By Saagar Enjeti, DCNF
Turkish President Recep Erdogan accused U.S. General Joesph Votel of siding with coup plotters in the Turkish military Friday, marking the latest sign of fractures within the NATO alliance.
Erdogan’s troubling comments come after Votel told an audience at the Aspen Security Conference that several of the U.S. military’s closest partners in the Turkish military have been jailed. Secular elements of the Turkish military attempted a coup against Erdogan on July 15, alleging the Turkish president was amassing too much power and becoming too Islamist.
Erdogan’s forces prevailed in the coup, and have since imprisoned nearly 50,000 members of Turkish civil society in a full-scale crackdown.
“I’m concerned about what the impact is on those relationships as we continue,” Votel told the audience. U.S. Director of National Intelligence Eric Clapper concurred with Votel, telling the same audience “many of our interlocutors have been purged or arrested. There’s no question that this is going to set back and make more difficult” the U.S.’s Middle East strategy.”
Turkey shares a border with Syria and is a lynchpin in the U.S. strategy to defeat ISIS. Use of Turkey’s Incrilik airbase to launch airstrikes is key in this strategy, as is Erdogan’s assistance in shutting off the Turkish-Syrian border.
Turkey serves as a key strategic deterrent against Russia. Turkey was a key nuclear weapons depot in the Cold War, and played a major role in U.S. nuclear deterrence against the Soviet Union. The U.S. still houses nuclear weapons at Incrilik airbase. As NATO-Russian relations continue to deteriorate, Turkey’s sway over the entire NATO alliance will only strengthen.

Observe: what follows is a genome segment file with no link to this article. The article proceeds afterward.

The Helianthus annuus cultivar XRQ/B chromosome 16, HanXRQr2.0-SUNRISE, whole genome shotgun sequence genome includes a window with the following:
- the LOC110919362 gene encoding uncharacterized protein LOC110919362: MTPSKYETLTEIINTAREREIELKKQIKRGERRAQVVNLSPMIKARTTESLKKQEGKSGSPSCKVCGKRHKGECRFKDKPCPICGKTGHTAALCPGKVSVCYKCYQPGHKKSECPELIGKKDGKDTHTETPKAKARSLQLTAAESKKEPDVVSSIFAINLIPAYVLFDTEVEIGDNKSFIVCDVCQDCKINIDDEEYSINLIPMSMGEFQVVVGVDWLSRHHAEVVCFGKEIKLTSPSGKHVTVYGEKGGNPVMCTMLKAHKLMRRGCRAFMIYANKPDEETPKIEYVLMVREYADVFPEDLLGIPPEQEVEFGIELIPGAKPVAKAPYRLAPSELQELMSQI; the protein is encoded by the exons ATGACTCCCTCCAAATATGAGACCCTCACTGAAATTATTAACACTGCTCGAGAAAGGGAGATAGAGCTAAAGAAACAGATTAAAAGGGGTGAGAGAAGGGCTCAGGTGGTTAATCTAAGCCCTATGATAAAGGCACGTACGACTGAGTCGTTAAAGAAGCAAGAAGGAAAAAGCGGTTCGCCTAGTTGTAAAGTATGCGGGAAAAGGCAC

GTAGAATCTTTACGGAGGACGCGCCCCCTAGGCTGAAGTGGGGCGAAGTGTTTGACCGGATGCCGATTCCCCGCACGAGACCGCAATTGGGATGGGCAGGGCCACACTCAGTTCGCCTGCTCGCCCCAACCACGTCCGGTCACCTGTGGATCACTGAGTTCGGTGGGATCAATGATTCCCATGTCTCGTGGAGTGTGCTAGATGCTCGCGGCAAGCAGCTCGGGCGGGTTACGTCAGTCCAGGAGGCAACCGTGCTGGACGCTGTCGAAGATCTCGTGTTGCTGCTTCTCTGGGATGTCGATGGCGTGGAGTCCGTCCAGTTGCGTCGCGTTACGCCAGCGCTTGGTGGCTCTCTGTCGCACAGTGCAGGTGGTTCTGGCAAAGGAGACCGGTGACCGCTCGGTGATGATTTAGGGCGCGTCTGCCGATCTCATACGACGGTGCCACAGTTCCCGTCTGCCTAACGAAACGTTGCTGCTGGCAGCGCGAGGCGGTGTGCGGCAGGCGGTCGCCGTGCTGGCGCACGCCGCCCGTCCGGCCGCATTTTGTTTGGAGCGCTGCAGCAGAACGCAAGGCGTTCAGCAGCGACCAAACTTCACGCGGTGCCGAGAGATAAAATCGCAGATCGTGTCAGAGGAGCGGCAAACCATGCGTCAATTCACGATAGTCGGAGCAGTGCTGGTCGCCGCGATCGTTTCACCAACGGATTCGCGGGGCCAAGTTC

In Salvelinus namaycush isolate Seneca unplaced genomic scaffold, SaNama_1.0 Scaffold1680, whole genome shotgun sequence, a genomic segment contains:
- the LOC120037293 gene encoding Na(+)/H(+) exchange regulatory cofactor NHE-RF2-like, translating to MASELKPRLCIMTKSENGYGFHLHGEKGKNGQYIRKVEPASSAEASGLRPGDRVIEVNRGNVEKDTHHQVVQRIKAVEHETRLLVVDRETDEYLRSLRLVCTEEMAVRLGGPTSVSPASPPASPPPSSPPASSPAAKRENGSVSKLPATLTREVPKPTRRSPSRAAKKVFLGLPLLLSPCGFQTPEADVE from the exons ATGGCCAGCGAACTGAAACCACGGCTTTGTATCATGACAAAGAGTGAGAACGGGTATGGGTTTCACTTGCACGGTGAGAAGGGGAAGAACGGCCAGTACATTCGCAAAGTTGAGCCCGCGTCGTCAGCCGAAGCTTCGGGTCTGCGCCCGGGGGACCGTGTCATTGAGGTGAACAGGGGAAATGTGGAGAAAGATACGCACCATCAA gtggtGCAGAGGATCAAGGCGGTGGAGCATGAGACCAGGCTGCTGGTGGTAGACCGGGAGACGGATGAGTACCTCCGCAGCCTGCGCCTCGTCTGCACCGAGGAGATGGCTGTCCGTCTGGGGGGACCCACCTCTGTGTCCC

The Turkish government shut off power at Incrilik airbase for nearly a week in the wake of the coup, for no apparent reason. Dr. Michael Rubin, a Middle Expert at the American Enterprise Institute, recently told The Daily Caller News Foundation the Turkish government’s power shut off was akin to taking Incrilik airbase “hostage” to pressure the U.S. to process extradite a U.S. resident it believes was complicit in the coup attempt.
NATO’s decision-making process is basically consensus driven, giving dissenting voices within the alliance outsized power much like the UN Security Council. “Turkey basically has veto power and has become a cancer inside NATO at this point,” Rubin said.
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